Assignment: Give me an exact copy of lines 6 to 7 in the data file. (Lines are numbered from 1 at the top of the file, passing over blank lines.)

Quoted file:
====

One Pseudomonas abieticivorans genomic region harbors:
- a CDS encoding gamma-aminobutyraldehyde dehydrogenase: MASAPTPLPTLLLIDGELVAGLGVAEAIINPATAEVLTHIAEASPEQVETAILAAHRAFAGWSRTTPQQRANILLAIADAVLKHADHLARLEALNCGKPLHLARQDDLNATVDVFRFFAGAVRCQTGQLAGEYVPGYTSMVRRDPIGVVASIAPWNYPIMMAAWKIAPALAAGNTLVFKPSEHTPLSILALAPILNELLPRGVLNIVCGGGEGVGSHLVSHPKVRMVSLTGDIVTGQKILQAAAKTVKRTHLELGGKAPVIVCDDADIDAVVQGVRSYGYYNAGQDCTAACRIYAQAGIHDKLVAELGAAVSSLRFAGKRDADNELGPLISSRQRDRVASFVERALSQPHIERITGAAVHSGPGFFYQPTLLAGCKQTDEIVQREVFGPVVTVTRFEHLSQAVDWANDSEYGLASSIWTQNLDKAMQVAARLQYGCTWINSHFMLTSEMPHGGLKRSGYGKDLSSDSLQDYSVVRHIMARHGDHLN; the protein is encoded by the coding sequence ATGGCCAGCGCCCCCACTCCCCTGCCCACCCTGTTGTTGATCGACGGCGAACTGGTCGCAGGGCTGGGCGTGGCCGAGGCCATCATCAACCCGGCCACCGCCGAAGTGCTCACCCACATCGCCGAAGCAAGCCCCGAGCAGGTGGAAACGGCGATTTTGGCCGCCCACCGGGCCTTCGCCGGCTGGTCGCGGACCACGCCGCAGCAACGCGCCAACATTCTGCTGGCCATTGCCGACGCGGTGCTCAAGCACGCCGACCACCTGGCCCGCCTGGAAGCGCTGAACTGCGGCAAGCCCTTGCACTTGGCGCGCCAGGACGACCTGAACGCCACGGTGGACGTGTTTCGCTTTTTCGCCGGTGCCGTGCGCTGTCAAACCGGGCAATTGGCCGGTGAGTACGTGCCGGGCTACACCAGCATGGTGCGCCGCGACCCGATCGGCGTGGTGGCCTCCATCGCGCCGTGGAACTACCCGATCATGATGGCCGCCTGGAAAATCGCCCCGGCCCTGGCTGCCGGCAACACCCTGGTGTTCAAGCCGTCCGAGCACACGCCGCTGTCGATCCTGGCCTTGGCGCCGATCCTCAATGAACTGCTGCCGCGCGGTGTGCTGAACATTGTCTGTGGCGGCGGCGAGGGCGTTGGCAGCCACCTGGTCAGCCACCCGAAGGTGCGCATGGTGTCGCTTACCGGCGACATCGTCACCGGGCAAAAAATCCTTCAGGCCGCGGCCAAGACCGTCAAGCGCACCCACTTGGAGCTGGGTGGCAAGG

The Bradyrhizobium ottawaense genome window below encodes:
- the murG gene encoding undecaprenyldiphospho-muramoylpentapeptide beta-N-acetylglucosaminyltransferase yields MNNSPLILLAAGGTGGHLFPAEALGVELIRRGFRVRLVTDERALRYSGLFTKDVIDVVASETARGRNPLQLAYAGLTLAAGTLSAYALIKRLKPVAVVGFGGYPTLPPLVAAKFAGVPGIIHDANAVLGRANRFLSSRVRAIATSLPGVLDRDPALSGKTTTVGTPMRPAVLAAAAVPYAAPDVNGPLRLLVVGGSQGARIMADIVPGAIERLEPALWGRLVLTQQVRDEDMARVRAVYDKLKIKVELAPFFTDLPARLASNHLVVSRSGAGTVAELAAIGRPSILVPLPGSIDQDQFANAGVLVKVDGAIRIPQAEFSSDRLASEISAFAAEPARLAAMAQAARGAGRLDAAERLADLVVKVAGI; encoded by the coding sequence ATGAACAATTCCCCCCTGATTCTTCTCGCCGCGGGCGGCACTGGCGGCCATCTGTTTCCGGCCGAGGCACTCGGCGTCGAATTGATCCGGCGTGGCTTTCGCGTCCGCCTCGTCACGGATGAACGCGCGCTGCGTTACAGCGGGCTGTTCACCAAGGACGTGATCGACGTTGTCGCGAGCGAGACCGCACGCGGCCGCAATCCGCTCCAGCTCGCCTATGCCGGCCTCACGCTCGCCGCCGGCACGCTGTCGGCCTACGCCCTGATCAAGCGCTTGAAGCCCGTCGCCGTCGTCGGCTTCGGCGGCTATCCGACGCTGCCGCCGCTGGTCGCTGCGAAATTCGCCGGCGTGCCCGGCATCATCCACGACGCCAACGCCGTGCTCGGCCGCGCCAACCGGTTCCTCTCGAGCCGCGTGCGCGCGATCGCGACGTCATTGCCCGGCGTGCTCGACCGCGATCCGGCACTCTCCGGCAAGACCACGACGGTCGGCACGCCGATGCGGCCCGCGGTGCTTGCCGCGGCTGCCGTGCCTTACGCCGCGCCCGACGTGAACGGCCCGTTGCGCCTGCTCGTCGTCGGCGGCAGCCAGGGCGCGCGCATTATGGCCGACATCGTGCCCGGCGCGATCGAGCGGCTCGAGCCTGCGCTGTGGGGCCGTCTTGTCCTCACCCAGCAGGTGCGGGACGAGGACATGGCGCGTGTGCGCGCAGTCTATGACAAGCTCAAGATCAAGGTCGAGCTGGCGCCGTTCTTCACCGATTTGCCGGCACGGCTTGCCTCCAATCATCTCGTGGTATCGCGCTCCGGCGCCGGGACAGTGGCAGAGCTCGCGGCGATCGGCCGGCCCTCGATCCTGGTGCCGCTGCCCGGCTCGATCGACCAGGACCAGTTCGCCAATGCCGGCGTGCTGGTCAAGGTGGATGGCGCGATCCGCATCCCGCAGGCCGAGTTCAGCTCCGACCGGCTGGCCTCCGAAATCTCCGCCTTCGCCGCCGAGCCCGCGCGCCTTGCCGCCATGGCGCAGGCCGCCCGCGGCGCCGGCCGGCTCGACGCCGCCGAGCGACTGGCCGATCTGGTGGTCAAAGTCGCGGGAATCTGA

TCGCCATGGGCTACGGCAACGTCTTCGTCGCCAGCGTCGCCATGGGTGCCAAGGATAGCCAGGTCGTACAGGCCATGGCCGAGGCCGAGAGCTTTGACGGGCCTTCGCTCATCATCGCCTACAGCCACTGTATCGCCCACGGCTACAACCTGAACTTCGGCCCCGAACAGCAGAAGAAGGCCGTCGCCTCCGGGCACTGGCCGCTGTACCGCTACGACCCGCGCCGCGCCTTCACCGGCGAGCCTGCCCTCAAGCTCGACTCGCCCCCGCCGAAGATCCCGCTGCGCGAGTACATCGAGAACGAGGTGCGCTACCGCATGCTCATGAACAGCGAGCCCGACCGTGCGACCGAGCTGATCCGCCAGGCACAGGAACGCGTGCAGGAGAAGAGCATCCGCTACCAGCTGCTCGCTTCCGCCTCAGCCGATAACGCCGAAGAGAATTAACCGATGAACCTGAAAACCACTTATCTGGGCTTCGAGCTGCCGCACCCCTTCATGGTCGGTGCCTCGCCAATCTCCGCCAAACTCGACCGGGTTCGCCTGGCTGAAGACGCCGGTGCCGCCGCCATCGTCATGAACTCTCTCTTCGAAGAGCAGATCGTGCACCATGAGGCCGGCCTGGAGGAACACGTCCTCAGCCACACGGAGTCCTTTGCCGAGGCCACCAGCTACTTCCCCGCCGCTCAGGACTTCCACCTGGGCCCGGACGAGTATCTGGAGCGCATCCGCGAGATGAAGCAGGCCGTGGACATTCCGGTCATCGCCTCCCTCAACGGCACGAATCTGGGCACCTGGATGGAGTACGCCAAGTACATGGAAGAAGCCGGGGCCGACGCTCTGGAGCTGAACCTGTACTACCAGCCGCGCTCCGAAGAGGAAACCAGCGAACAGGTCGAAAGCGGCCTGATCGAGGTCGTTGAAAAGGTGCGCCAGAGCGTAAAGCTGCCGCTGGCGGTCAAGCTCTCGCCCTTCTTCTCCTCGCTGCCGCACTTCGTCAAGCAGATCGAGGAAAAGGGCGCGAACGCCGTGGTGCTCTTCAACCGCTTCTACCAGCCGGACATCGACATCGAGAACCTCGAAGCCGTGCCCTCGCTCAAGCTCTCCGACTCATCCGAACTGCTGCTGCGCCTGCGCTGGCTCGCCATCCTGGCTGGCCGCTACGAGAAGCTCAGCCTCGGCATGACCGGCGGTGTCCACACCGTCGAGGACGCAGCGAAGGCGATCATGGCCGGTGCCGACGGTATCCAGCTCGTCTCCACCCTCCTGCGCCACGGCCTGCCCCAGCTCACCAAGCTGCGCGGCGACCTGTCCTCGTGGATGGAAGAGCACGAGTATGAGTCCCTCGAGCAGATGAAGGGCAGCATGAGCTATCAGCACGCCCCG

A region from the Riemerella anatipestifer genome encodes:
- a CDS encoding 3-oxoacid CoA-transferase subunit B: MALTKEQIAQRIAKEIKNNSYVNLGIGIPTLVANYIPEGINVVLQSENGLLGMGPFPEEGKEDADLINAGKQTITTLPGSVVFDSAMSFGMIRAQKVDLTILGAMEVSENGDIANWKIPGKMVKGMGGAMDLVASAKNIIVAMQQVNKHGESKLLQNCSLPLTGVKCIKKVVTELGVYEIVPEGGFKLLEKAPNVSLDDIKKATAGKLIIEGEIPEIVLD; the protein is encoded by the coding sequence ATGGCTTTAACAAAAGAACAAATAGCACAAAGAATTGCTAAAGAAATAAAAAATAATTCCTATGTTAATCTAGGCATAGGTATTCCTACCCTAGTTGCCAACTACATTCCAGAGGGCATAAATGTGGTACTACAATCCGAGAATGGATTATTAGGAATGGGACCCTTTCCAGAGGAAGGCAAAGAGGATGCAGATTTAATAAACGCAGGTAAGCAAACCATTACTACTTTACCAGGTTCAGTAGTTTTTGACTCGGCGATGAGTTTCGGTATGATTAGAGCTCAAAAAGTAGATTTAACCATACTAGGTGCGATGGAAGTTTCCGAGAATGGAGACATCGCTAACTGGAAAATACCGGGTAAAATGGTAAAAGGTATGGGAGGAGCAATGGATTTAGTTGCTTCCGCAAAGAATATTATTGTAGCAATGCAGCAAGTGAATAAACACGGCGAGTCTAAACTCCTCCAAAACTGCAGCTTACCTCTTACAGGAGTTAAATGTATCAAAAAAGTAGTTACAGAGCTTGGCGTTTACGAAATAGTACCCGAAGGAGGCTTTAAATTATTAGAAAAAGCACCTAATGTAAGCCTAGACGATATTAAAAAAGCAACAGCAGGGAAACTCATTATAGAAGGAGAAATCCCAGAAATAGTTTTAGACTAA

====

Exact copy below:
A region from the Riemerella anatipestifer genome encodes:
- a CDS encoding 3-oxoacid CoA-transferase subunit B: MALTKEQIAQRIAKEIKNNSYVNLGIGIPTLVANYIPEGINVVLQSENGLLGMGPFPEEGKEDADLINAGKQTITTLPGSVVFDSAMSFGMIRAQKVDLTILGAMEVSENGDIANWKIPGKMVKGMGGAMDLVASAKNIIVAMQQVNKHGESKLLQNCSLPLTGVKCIKKVVTELGVYEIVPEGGFKLLEKAPNVSLDDIKKATAGKLIIEGEIPEIVLD; the protein is encoded by the coding sequence ATGGCTTTAACAAAAGAACAAATAGCACAAAGAATTGCTAAAGAAATAAAAAATAATTCCTATGTTAATCTAGGCATAGGTATTCCTACCCTAGTTGCCAACTACATTCCAGAGGGCATAAATGTGGTACTACAATCCGAGAATGGATTATTAGGAATGGGACCCTTTCCAGAGGAAGGCAAAGAGGATGCAGATTTAATAAACGCAGGTAAGCAAACCATTACTACTTTACCAGGTTCAGTAGTTTTTGACTCGGCGATGAGTTTCGGTATGATTAGAGCTCAAAAAGTAGATTTAACCATACTAGGTGCGATGGAAGTTTCCGAGAATGGAGACATCGCTAACTGGAAAATACCGGGTAAAATGGTAAAAGGTATGGGAGGAGCAATGGATTTAGTTGCTTCCGCAAAGAATATTATTGTAGCAATGCAGCAAGTGAATAAACACGGCGAGTCTAAACTCCTCCAAAACTGCAGCTTACCTCTTACAGGAGTTAAATGTATCAAAAAAGTAGTTACAGAGCTTGGCGTTTACGAAATAGTACCCGAAGGAGGCTTTAAATTATTAGAAAAAGCACCTAATGTAAGCCTAGACGATATTAAAAAAGCAACAGCAGGGAAACTCATTATAGAAGGAGAAATCCCAGAAATAGTTTTAGACTAA